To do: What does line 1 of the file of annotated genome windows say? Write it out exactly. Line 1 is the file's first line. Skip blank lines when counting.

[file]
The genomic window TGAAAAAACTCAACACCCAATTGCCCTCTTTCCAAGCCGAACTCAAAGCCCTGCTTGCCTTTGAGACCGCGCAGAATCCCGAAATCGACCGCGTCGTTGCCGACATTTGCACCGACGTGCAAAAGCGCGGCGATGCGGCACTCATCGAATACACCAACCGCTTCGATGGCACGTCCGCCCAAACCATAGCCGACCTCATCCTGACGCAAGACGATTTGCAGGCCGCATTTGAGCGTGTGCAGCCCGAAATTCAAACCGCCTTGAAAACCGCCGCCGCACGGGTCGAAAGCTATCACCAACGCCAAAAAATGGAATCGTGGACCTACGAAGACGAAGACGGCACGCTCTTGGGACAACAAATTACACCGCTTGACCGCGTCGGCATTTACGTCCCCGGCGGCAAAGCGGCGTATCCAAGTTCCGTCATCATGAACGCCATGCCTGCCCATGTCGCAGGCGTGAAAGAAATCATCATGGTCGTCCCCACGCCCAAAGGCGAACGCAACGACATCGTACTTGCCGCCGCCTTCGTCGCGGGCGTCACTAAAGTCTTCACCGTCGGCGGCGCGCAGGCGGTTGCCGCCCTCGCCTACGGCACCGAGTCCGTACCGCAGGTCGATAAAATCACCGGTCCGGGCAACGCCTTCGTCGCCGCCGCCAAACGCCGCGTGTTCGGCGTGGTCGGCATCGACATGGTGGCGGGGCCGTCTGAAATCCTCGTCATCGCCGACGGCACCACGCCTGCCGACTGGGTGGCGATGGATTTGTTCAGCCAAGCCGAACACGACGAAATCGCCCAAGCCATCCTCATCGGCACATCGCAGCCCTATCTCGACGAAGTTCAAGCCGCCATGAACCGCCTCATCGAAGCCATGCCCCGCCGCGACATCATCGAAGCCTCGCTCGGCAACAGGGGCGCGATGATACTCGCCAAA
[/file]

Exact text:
The genomic window TGAAAAAACTCAACACCCAATTGCCCTCTTTCCAAGCCGAACTCAAAGCCCTGCTTGCCTTTGAGACCGCGCAGAATCCCGAAATCGACCGCGTCGTTGCCGACATTTGCACCGACGTGCAAAAGCGCGGCGATGCGGCACTCATCGAATACACCAACCGCTTCGATGGCACGTCCGCCCAAACCATAGCCGACCTCATCCTGACGCAAGACGATTTGCAGGCCGCATTTGAGCGTGTGCAGCCCGAAATTCAAACCGCCTTGAAAACCGCCGCCGCACGGGTCGAAAGCTATCACCAACGCCAAAAAATGGAATCGTGGACCTACGAAGACGAAGACGGCACGCTCTTGGGACAACAAATTACACCGCTTGACCGCGTCGGCATTTACGTCCCCGGCGGCAAAGCGGCGTATCCAAGTTCCGTCATCATGAACGCCATGCCTGCCCATGTCGCAGGCGTGAAAGAAATCATCATGGTCGTCCCCACGCCCAAAGGCGAACGCAACGACATCGTACTTGCCGCCGCCTTCGTCGCGGGCGTCACTAAAGTCTTCACCGTCGGCGGCGCGCAGGCGGTTGCCGCCCTCGCCTACGGCACCGAGTCCGTACCGCAGGTCGATAAAATCACCGGTCCGGGCAACGCCTTCGTCGCCGCCGCCAAACGCCGCGTGTTCGGCGTGGTCGGCATCGACATGGTGGCGGGGCCGTCTGAAATCCTCGTCATCGCCGACGGCACCACGCCTGCCGACTGGGTGGCGATGGATTTGTTCAGCCAAGCCGAACACGACGAAATCGCCCAAGCCATCCTCATCGGCACATCGCAGCCCTATCTCGACGAAGTTCAAGCCGCCATGAACCGCCTCATCGAAGCCATGCCCCGCCGCGACATCATCGAAGCCTCGCTCGGCAACAGGGGCGCGATGATACTCGCCAAA